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Author Topic:   Stephen Jay Gould: The Hedgehog, the Fox, and the Magisterís Pox
MrHambre
Member
Posts: 1494
From: Framingham, MA, USA
Joined: 06-23-2003


Message 46 of 92 (759759)
06-14-2015 10:24 PM
Reply to: Message 43 by AZPaul3
06-14-2015 9:49 PM


If you see science as some form of institutional bias then you do not understand science. Any understanding of any mechanism outside the science is not any kind of legitimate understanding at all. What you are referring to as "legitimate understanding" is no more then your personal wishful thinking. Religiously motivated platitudes masquerading as "understanding". They have no basis in fact or reality. If they did, they would be science.

What better way to make science sound like a religion than make pompous pronouncements that affirm that anything outside the province of empirical inquiry is just wishful thinking?

I think it's hilarious the way you dismiss meaning as being "subjective," as if the word means "arbitrary" or "irrelevant." It sounds like you want to de-emphasize the importance of anything that can't be accessed by empirical inquiry. The problem for you is that subjective experience is real, even if it's something that reductionist science treats as nothing more than a mechanical by-product.

Reductionism, scientism, whatever insults you want to draw upon in your attempt to diminish the power of science to study all things, without limit, fail.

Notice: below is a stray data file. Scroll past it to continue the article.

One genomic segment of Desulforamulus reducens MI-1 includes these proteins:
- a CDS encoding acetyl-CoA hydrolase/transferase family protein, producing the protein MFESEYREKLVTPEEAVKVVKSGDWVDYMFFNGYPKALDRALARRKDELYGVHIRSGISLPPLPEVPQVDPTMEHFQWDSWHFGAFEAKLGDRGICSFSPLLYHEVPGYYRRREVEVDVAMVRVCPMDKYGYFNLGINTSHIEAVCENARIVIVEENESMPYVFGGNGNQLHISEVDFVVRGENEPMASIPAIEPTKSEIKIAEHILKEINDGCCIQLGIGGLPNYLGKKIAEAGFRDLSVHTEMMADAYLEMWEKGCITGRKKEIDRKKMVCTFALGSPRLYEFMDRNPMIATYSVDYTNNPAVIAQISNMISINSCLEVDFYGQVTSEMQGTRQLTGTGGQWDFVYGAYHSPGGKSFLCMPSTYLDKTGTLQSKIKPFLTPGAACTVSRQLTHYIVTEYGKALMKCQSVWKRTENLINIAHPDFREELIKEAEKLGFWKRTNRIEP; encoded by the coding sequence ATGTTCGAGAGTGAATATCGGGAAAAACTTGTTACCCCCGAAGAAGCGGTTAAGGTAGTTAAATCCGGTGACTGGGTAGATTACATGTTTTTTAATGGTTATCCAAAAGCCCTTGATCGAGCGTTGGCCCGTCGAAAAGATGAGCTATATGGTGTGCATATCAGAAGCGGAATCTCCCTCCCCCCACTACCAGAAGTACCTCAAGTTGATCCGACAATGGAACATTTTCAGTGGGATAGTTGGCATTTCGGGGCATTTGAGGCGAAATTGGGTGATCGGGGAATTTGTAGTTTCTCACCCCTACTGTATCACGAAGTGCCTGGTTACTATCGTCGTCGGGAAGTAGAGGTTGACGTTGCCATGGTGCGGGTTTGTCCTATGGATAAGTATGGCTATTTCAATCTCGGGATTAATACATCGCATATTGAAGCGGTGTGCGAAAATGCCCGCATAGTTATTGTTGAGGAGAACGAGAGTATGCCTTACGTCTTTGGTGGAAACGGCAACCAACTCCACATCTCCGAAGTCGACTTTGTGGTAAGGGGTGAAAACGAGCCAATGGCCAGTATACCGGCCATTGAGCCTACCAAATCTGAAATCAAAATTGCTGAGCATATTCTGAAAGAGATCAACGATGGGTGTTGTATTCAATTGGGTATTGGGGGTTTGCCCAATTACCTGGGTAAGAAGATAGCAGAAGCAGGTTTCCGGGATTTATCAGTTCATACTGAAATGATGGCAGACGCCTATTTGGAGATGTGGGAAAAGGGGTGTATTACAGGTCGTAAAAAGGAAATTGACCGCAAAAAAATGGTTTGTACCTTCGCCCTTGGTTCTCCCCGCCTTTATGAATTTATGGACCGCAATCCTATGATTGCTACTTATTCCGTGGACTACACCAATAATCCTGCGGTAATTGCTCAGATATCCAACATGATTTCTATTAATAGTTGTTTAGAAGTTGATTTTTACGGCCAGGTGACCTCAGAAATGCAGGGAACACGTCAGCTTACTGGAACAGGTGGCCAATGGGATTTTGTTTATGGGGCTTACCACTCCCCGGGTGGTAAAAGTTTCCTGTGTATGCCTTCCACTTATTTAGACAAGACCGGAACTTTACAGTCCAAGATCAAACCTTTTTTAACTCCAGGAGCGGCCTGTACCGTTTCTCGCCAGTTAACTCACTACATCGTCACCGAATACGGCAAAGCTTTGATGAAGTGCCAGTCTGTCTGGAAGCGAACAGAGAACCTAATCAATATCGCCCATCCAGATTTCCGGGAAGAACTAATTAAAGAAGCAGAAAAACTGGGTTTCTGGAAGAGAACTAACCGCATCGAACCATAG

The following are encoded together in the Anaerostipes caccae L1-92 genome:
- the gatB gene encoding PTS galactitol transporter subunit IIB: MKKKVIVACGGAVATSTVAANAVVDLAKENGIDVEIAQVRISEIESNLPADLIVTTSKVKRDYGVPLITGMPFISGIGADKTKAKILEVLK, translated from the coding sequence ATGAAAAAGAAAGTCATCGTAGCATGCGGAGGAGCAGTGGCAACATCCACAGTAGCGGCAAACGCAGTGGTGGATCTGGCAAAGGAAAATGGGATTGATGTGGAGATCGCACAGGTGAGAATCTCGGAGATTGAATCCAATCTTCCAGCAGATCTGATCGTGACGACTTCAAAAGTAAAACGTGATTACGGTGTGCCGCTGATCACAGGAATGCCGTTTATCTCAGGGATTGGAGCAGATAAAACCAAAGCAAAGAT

As Gould points out in his usual erudite way, though, they don't. Thinking you can understand a phenomenon by breaking it down to its constituent elements is a myth. Thinking that empirical research is the arbiter of all questions pertaining to human endeavor is a myth.

Each to his own delusions.

Edited by MrHambre, : No reason given.


This message is a reply to:
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Replies to this message:
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AZPaul3
Member
Posts: 3428
From: Phoenix
Joined: 11-06-2006


Message 47 of 92 (759767)
06-14-2015 10:58 PM
Reply to: Message 45 by Faith
06-14-2015 10:12 PM


Faith, M'lady, Poopsie, you missed the meaning I was transcending upon the thread.

... it's about a reason for existence, it's an affirmation of something transcendent...

Which are meanings you give to objects through your eyes, philosophy, acculturation, hope. The science did not belittle your ability to do this one bit.

You assign certain "meaning(s)" to the Sistine Chapel, to Rodin's Le Penseur, to Mel Brooks' "Blazing Saddles". You may find them transcendent of humanity or an essential statement of the human condition. Or not.